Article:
The first full-scale laser system module developed by Australia-based Silex Systems Ltd for deployment in US Global Laser Enrichment's (GLE) commercial pilot demonstration facility has completed eight months of testing at Silex's laser technology development centre in Lucas Heights, Sydney. GLE said this represented “an important milestone in the development of commercial-scale equipment for GLE’s quest to become the only third-generation laser uranium enrichment company in the world”.
The module will now be shipped to the USA for installation at GLE's Test Loop Facility at Wilmington in North Carolina. GLE is the exclusive worldwide licensee of the Silex laser technology for uranium enrichment.
The module was designed, built and tested in Lucas Heights to GLE's specifications. Testing under plant-like operational conditions included an on-site independent review of the laser system module by a specialist US engineering contractor (sponsored by Cameco), which Silex said resulted in a positive assessment. System reliability was a particular focus.
"This is a pivotal milestone for the Silex uranium enrichment technology which demonstrates the ability of our laser systems to operate reliably at commercial scale for extended periods," said Silex Managing Director and CEO Michael Goldsworthy.
GLE CEO Stephen Long said: "We are pleased with the performance and capability of the laser system achieved by Silex and look forward to receiving the first module into our Test Loop, where it will be integrated with GLE technology to demonstrate separation performance at scale. We applaud the efforts of Silex's talented laser engineering team to design, develop, and deliver this unique, cutting-edge laser technology as GLE strives to commercialise laser-based uranium enrichment in the United States and expand US domestic nuclear fuel supply."
The test loop module is now being decommissioned and packaged for shipment to GLE's Test Loop Facility, where it is expected to be installed before the end of this year. Construction of additional identical laser system modules required for the commercial pilot demonstration project is under way, and all modules scheduled to be shipped to Wilmington by the end of 2023.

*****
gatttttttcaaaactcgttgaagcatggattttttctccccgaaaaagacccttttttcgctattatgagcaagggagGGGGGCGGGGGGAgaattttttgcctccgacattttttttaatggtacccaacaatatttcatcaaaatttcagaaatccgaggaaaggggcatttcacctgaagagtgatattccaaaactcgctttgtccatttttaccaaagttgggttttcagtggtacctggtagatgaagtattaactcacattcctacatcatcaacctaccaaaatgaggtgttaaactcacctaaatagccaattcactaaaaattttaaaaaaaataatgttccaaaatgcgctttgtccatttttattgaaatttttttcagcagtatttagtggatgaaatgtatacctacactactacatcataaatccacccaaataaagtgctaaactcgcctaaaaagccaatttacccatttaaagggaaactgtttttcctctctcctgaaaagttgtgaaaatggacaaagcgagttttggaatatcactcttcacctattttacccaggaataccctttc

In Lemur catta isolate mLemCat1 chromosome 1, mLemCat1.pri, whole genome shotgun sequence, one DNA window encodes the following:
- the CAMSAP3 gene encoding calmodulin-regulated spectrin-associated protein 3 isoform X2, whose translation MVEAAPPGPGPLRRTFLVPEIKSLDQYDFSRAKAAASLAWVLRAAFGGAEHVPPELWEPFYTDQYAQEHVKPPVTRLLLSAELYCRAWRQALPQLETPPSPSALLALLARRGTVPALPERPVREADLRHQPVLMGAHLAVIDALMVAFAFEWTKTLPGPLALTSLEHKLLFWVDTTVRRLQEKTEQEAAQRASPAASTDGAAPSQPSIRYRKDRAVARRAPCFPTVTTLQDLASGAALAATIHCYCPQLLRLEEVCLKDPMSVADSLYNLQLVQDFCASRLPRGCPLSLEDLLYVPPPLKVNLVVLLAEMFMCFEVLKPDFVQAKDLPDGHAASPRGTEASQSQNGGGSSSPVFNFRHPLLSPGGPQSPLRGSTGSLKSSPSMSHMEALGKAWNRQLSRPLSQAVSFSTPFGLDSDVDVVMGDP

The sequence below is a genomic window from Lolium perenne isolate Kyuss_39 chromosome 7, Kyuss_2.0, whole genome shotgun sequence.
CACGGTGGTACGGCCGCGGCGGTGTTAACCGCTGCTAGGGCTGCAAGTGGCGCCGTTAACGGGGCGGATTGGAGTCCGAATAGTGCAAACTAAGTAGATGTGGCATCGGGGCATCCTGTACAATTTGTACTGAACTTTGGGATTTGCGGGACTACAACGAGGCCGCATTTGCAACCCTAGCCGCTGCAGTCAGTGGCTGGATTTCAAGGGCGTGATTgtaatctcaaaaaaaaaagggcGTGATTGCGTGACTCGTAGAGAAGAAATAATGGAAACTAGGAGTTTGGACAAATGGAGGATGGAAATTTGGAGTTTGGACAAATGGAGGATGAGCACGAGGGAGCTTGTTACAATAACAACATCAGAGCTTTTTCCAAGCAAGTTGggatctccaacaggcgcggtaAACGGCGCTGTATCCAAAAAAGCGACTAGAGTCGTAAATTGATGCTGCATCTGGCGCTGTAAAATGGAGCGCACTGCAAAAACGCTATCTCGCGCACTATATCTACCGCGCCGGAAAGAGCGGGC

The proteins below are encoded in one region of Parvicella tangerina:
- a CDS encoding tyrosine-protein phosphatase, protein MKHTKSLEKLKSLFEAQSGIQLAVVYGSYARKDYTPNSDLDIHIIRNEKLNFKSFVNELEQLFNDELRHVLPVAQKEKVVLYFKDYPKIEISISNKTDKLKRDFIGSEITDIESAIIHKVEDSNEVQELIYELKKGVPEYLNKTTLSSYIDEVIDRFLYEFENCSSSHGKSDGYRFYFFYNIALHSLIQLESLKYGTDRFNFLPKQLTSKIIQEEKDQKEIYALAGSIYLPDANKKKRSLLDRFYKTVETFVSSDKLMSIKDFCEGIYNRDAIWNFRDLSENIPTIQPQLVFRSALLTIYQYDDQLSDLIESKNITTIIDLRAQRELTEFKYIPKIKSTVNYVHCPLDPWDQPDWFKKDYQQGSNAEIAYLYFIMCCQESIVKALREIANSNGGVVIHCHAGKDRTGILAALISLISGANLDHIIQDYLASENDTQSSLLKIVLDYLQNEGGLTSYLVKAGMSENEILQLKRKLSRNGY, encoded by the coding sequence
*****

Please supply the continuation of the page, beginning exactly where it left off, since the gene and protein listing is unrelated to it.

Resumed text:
GLE said it plans to complete the commercial pilot demonstration project by the mid-2020s, after which it will assess the commercialisation timeline, adding that commercial operations could begin "as soon as 2027" depending on market demand and other factors. GLE's shareholders Silex and Cameco are assessing the timeline for the proposed Paducah Laser Enrichment Facility (PLEF), which will be deployed to produce natural-grade uranium hexafluoride (UF6) from enrichment of material from the US Department of Energy's depleted uranium tails inventories under a 2016 agreement.
Silex said its technology “is the only third-generation laser-based uranium enrichment technology under commercial development today”. Subject to the successful completion of the commercialisation project, market conditions and other factors, it “could enable GLE to become a major contributor to nuclear fuel production for the world’s current and future nuclear reactor fleets, through the production of uranium in three different forms at a PLEF multi-purpose production plant”.
These include: PLEF I - Production of natural grade UF6 via tails processing with the SILEX technology (the original PLEF Project) which will also help alleviate UF6 conversion supply pressure; PLEF II - Production of low enriched uranium (LEU) and LEU+ from natural UF6 via an extension of the PLEF with additional Silex enrichment capacity to supply fuel for existing reactors; and PLEF III - Production of high-assay low-enriched uranium (HALEU) via additional capacity of Silex technology to supply fuel for next generation advanced small modular reactors (SMRs).
Production of natural grade uranium at the PLEF I would continue over three decades, with the output sold into the global uranium market at a production rate equivalent to a uranium mine producing an annual output of up to 5 million pounds of uranium oxide, which would rank in the top ten of today’s uranium mines by production volume, Silex said. Preliminary analysis by Silex of the PLEF I project indicates it could rank equal to a ‘Tier 1’ uranium project based on current estimates of the long-life and low cost of production.
While the PLEF I tails enrichment project has been in planning for several years, the opportunity for GLE to produce LEU/LEU+ fuel (in PLEF II) “has opened up only recently as a result of the geopolitical issues triggered by Russia’s invasion of Ukraine and the possibility of disruption to the supply of Russian-sourced nuclear fuel.” Silex noted.
Similarly, production of HALEU (in PLEF III) “has become an emergent issue as western nuclear fuel supply chains prepare for the exclusion of Russian-sourced HALEU for advanced SMRs”.
Image: Silex's first full-scale laser system module has successfully completed eight months of testing (courtesy of Silex)